The day after the funeral, the sun came out. The wind died down. Temperatures went back into the high 20s - which for September in Newfoundland is almost unheard of. I spent some great days with my nieces and nephews. Took in IT with my brother. There was a concert with a friend of mine who I hadn't seen since I moved away. There was coffee with a girlfriend who's about to get married. Then I got back on a plane and came home to Calgary.

I came back to an inordinate amount of free time. The day after I heard of my cousin passing away, the company I worked for eliminated my position. So, I had come back to the city that I've come to call home with ... what? I could make it sound bleak and awful and depressing. I could wail and protest and say how it isn't fair. I could panic and scream and cry and stress, worrying about the future - but I won't. There's no doubt in my mind that there's at least one person I know of who's doing the lion's share of worrying, and me adding my own worry to the pile isn't really going to change much.

Just because you're good at your job doesn't mean that it's going to make you happy or fulfill something inside of you.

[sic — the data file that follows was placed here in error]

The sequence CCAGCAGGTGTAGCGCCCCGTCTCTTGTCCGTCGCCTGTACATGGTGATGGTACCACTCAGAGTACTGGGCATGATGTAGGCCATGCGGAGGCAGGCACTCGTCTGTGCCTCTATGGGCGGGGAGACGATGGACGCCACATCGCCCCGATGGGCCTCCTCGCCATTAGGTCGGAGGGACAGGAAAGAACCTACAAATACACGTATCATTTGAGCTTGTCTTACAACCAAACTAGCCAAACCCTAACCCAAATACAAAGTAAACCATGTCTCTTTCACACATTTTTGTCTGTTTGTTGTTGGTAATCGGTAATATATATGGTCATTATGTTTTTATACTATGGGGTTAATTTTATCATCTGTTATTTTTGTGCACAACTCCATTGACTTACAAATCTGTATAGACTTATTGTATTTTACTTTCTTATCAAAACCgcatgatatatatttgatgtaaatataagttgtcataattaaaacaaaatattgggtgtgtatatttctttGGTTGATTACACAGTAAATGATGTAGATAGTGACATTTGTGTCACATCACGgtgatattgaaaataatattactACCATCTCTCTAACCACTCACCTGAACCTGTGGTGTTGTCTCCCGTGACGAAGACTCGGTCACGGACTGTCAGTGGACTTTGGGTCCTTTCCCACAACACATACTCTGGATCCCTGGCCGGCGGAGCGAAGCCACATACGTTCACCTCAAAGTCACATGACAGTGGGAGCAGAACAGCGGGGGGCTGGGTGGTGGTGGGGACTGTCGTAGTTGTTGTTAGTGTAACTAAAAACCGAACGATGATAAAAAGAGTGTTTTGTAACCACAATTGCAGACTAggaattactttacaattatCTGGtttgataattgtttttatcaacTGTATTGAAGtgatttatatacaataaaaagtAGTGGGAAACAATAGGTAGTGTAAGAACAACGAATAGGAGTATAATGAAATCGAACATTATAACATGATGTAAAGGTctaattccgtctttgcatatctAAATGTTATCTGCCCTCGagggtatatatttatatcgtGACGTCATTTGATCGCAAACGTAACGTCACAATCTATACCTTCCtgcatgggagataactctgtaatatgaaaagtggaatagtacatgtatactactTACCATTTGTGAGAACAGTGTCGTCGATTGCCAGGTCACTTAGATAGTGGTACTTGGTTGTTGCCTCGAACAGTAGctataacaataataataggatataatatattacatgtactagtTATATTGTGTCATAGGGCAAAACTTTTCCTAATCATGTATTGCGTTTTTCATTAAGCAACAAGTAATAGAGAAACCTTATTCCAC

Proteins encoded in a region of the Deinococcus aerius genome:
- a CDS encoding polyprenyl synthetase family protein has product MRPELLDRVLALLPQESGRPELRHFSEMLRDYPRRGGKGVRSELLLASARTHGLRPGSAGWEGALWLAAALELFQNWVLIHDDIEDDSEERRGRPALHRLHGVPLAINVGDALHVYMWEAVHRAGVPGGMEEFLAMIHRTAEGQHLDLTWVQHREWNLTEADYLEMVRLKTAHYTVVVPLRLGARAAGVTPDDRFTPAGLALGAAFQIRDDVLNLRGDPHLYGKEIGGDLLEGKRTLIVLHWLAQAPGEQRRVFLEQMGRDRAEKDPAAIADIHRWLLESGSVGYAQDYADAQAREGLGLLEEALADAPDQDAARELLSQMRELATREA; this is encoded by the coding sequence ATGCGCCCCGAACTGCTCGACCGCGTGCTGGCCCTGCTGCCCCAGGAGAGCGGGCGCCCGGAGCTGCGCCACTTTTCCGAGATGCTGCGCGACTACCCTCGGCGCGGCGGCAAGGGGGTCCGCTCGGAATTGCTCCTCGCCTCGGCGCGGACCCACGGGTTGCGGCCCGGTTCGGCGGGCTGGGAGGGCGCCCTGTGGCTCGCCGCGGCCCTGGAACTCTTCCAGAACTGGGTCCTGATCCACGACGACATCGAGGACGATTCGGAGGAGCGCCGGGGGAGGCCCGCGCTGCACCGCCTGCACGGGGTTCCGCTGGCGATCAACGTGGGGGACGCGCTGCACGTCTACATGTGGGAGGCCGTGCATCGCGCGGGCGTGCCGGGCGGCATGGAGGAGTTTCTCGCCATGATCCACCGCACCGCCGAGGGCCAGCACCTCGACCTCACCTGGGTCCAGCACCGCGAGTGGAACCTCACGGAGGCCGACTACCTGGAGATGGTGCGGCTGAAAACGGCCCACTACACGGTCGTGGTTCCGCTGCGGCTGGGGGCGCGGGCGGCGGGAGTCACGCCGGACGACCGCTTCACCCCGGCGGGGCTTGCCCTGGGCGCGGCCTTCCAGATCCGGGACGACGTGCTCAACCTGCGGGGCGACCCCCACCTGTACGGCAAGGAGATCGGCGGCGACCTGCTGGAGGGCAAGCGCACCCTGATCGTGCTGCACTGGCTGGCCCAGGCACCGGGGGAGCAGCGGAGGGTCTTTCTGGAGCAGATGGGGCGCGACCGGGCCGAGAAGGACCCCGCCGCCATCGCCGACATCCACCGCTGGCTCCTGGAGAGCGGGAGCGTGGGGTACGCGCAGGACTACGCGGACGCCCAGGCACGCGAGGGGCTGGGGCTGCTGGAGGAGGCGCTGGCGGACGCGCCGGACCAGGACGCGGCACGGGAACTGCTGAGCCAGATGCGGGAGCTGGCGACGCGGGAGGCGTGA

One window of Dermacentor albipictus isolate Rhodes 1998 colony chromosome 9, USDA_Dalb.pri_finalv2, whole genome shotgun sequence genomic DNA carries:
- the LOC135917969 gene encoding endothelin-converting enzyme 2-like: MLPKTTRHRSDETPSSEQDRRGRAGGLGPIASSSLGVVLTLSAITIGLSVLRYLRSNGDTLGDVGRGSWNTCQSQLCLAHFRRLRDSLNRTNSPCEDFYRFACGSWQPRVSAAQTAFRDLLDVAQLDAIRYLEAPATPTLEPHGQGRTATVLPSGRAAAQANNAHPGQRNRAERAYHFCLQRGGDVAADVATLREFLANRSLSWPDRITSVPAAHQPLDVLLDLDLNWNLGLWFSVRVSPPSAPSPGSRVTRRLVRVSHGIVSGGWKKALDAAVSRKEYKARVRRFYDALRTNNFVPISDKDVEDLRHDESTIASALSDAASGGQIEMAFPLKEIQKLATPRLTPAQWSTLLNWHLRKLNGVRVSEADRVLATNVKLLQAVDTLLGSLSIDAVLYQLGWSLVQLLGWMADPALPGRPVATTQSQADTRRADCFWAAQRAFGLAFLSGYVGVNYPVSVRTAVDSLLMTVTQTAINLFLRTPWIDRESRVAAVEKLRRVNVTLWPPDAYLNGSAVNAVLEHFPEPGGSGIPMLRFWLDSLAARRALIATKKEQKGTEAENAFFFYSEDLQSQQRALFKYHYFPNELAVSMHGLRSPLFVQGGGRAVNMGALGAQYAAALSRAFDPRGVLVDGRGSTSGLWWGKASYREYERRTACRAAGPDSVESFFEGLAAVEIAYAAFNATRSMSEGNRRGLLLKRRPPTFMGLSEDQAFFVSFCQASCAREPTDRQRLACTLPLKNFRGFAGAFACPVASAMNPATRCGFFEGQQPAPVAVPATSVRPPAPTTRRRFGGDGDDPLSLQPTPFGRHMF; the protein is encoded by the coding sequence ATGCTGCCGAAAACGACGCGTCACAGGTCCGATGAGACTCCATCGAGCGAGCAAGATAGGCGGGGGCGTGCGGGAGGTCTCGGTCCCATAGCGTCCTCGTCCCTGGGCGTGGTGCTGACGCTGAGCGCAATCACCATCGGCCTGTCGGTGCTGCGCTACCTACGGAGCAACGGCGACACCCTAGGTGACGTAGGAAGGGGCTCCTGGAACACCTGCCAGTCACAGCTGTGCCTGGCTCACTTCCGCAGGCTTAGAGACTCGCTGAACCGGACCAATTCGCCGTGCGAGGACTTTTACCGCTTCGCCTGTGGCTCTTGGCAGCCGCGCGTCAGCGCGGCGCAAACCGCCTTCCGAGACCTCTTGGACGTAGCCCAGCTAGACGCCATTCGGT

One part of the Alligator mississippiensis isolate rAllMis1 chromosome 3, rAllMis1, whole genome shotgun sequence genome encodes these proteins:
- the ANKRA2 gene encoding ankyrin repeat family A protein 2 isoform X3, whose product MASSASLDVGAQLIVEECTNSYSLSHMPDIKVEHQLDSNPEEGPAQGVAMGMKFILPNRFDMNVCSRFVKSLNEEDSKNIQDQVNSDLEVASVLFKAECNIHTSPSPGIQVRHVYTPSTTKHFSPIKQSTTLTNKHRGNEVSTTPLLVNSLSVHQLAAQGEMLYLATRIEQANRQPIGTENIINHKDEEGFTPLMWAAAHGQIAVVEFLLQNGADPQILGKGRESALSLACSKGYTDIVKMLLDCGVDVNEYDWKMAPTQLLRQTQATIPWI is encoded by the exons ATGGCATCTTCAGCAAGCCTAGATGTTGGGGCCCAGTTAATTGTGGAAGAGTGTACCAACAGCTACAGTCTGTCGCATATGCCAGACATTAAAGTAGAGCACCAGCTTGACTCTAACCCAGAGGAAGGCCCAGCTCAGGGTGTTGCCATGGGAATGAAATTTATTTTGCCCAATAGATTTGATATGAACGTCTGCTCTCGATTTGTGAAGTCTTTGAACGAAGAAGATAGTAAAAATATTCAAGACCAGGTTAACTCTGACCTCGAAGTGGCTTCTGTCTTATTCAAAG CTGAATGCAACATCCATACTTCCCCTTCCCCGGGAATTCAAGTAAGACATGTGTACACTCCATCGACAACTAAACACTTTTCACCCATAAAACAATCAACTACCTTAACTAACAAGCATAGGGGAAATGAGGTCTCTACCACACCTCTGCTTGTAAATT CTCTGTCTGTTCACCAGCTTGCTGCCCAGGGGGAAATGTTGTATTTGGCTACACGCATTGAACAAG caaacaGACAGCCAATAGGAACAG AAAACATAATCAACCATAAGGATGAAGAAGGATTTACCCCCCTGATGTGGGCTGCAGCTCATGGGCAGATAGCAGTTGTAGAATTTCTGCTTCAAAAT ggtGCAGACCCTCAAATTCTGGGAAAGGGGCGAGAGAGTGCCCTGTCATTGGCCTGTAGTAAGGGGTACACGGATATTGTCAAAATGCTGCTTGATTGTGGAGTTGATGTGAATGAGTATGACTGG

Straight up, plain and simple.

Did I nail every aspect of my job one hundred per cent of the time? No, of course not. I said I was good at it - not perfect.

Did I get a sense of fulfillment, or feel that I had contributed to the overall scheme of things at my job? God no. Like a lot of us, I was just a tiny cog in a big money making machine.

Did I feel like I was helping people - and I mean, *really* helping people - at my job, or that I was being creative in some way? Again .. big no.

So while the case can be made that the timing of my position being eliminated was incredibly awful - and, in truth, at the time I was inclined to think so - it was probably the best thing to have happened. I got to extend my trip home for a few extra days and spend more time with family.

So. What do I, then?

I'm in a unique position. I have absolutely nothing to loose. I can start over. I can be bold and just go for it. I have no commitments here to fulfill. No pressing responsibilities that need to be tended to. Everything is digital, so no matter where I go I can still manage what I need to with either a laptop or a cell phone.

Now that I'm back,  I can take all the time I need to focus of finding something that really speaks to me. So, here I am. Undergoing probably the biggest career change of my life. I'm either incredibly stupid or incredibly brave. Or the perfect blend of the two.

I know I need to write and create things. Whether that happens as a full-fledged writer, or in some sort of marketing aspect, I have no idea. Will it be here in the city, or will I travel and blog and write freelance articles instead?

Who knows.

All I really know is that I'm standing on a ledge. There's no safety net. And all I gotta do is take that leap.

Maybe I did learn something after all ...